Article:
Updated August 2022


Kira Matsuno is an undergrad business major at the University of California Riverside. She is a part of the Nikkei Community Internship (NCI) program with Kizuna as an intern and is involved with the Nikkei Student Union on her college campus. She was born and raised in Glendale California and is fourth generation Japanese American.

Updated July 2018


Grace Morizawa is a Sansei. Her parents met in Heart Mountain Concentration Camp, WY. Born in Los Angeles, she grew up in a Japanese American community in eastern Oregon where West Coast Japanese fled to escape incarceration. She is the Education Coordinator for the National Japanese American Historical Society.

Updated October 2018


Raymond Nakamura lives in Vancouver, British Columbia, Canada. When he is not personal assistant to his daughter, he writes Vogon poetry, draws cartoons rejected by the New Yorker and gives tours of Powell Street, the Japanese community where his mother grew up before World War II. He has a poem about being an ice hockey goalie in a children’s sport poetry anthology called And the Crowd Goes Wild. www.raymondsbrain.com.

Updated October 2012 


Nancy Kyoko Oda was born in the Tule Lake Segregation Center. She is a retired elementary school principal, San Fernando Valley Japanese American Community Center, and Tuna Canyon Detention Station Coalition President. The Tule Lake Stockade Diary is on the UCLA Suyama Project website.

Updated June 2018


Jumko Ogata Aguilar, a fourth-generation Nikkei from Veracruz, is currently working toward a degree in Latin American Studies at the National Autonomous University of Mexico. Her research focus is Japanese immigration to Veracruz, as well as identity and biocultural diversity in Mexico.


Ariel Okamoto is a fourth-generation Japanese American living in Los Angeles. She currently works as a copywriter at UCLA and as a freelance grant writer and development consultant. Her spare time is devoted to family activities, church and community volunteering, cultural learning, and creative writing.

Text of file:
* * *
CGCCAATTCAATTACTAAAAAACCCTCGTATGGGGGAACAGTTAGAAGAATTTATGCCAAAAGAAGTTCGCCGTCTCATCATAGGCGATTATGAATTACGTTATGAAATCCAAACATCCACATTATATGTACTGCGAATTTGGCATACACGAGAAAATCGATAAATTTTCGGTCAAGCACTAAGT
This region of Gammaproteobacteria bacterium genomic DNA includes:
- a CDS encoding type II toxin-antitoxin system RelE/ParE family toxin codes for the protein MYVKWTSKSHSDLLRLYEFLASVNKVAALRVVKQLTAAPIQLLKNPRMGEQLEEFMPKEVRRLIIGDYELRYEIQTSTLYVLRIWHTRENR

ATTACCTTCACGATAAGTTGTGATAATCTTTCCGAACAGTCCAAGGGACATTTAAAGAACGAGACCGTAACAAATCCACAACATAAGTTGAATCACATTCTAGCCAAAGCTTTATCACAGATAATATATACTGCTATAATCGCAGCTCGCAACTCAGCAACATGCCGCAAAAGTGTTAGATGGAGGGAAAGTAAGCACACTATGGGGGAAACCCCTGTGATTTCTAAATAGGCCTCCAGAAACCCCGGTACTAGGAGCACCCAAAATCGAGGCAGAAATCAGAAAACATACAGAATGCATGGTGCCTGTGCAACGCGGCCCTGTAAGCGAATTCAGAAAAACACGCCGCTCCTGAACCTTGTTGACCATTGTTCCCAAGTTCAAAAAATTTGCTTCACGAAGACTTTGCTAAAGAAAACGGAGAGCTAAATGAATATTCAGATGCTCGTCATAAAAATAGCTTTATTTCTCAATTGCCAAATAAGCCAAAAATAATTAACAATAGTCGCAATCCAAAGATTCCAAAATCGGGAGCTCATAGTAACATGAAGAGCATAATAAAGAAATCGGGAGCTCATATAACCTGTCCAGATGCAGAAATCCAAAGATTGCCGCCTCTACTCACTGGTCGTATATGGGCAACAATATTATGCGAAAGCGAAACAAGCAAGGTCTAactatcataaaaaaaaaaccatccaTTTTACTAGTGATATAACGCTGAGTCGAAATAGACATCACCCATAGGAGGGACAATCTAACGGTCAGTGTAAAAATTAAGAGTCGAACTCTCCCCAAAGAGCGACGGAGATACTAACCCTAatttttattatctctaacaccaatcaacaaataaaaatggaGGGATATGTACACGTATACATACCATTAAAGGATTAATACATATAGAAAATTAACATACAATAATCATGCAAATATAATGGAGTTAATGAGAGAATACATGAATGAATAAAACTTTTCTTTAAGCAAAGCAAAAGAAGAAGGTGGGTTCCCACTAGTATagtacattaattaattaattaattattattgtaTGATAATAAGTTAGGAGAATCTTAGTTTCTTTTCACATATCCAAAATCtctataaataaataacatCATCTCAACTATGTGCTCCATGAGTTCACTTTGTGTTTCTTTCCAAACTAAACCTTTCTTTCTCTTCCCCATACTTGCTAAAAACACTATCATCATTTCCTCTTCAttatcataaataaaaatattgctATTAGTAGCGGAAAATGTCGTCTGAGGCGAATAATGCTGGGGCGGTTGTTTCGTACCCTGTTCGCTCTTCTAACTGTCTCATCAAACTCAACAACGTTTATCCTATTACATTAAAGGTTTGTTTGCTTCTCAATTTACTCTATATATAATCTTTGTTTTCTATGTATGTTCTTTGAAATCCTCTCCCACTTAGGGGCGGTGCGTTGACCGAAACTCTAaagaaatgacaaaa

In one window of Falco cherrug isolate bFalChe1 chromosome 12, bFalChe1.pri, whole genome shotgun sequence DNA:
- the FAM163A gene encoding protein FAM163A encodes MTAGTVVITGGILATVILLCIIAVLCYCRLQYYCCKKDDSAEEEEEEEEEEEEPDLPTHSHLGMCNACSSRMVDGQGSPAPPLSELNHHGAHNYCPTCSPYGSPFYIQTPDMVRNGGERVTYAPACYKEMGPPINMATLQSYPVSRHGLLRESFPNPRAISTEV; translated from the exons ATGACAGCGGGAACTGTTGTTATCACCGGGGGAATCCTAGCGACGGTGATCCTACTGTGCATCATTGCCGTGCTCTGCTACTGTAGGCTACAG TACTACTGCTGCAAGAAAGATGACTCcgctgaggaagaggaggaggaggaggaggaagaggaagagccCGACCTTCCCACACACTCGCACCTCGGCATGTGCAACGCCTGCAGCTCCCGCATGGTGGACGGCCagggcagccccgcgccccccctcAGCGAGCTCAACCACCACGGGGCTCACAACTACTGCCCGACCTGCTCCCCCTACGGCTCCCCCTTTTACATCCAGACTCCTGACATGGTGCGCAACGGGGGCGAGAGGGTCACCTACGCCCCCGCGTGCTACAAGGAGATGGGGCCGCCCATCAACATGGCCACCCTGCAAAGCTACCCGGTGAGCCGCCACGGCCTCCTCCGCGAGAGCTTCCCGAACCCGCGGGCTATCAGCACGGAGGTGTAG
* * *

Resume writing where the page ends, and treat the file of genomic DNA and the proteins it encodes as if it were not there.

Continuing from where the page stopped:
Updated October 2018


Dean Okamura graduated from UCLA in Psychobiology before we had personal computers. Then that all changed resulting in a career reboot Masters from CSUN in Computer Science. I shared Facebook posts about traveling in Japan.

Updated October 2018


A native of Arapongas, Paraná, she has a Business Administration degree from the State University of Londrina (UEL). She is responsible for the administration of the website and fanpage of a wholesale jewelry and costume jewelry company in Londrina, taking photographs and producing videos to be posted on these sites. She participates in coordination of the Ishindaiko Group of Londrina (taiko). She is a staff member at the Hikari Group of Londrina, whose aim is to keep Japanese culture alive. She is responsible for the filming, production, and video editing on their site.

Updated June 2018


Roberto Oshiro Teruya is a 53-year-old Peruvian of the third generation (Sansei); his parents, Seijo Oshiro and Shizue Teruya, both came from Okinawa (Tomigusuku and Yonabaru, respectively). He lives in Lima, the capital of Peru, where he works in the retail clothing business in the city's downtown. He is married to Jenny Nakasone and they have two children Mayumi (23) and Akio (14). He has a deep interest in continuing to preserve the customs inculcated by his grandparents, including cuisine and the butsudan, and hopes his children will do the same.

Updated June 2017


Anne Shimojima is a retired elementary school library media specialist and professional storyteller living in the Chicago area. Visit Anne’s website to see video excerpts of her family story or to download an audio version of the story. On the Resources page you can download bibliographies of resources about the Japanese American incarceration and researching your own family history.

Updated September 2018